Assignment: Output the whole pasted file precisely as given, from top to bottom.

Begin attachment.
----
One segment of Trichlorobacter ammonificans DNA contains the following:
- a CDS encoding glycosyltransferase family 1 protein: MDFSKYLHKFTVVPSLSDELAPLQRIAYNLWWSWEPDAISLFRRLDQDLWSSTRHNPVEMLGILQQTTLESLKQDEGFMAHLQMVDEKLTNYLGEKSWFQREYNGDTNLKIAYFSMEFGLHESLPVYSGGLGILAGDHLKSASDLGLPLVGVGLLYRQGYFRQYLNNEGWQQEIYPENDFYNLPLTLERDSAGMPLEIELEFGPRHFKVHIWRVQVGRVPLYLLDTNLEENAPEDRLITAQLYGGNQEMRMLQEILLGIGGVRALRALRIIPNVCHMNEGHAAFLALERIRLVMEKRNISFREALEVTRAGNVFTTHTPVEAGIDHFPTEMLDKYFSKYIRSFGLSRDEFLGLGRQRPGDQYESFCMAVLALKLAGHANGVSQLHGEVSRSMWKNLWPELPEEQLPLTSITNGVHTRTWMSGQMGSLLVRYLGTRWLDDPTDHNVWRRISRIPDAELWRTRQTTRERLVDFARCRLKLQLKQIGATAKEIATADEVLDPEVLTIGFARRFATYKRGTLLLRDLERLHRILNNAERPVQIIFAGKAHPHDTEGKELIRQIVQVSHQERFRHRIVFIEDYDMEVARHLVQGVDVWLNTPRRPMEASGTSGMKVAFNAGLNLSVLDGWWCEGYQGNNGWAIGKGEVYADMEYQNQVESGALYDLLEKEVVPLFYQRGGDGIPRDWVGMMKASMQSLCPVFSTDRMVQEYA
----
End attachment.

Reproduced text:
One segment of Trichlorobacter ammonificans DNA contains the following:
- a CDS encoding glycosyltransferase family 1 protein: MDFSKYLHKFTVVPSLSDELAPLQRIAYNLWWSWEPDAISLFRRLDQDLWSSTRHNPVEMLGILQQTTLESLKQDEGFMAHLQMVDEKLTNYLGEKSWFQREYNGDTNLKIAYFSMEFGLHESLPVYSGGLGILAGDHLKSASDLGLPLVGVGLLYRQGYFRQYLNNEGWQQEIYPENDFYNLPLTLERDSAGMPLEIELEFGPRHFKVHIWRVQVGRVPLYLLDTNLEENAPEDRLITAQLYGGNQEMRMLQEILLGIGGVRALRALRIIPNVCHMNEGHAAFLALERIRLVMEKRNISFREALEVTRAGNVFTTHTPVEAGIDHFPTEMLDKYFSKYIRSFGLSRDEFLGLGRQRPGDQYESFCMAVLALKLAGHANGVSQLHGEVSRSMWKNLWPELPEEQLPLTSITNGVHTRTWMSGQMGSLLVRYLGTRWLDDPTDHNVWRRISRIPDAELWRTRQTTRERLVDFARCRLKLQLKQIGATAKEIATADEVLDPEVLTIGFARRFATYKRGTLLLRDLERLHRILNNAERPVQIIFAGKAHPHDTEGKELIRQIVQVSHQERFRHRIVFIEDYDMEVARHLVQGVDVWLNTPRRPMEASGTSGMKVAFNAGLNLSVLDGWWCEGYQGNNGWAIGKGEVYADMEYQNQVESGALYDLLEKEVVPLFYQRGGDGIPRDWVGMMKASMQSLCPVFSTDRMVQEYA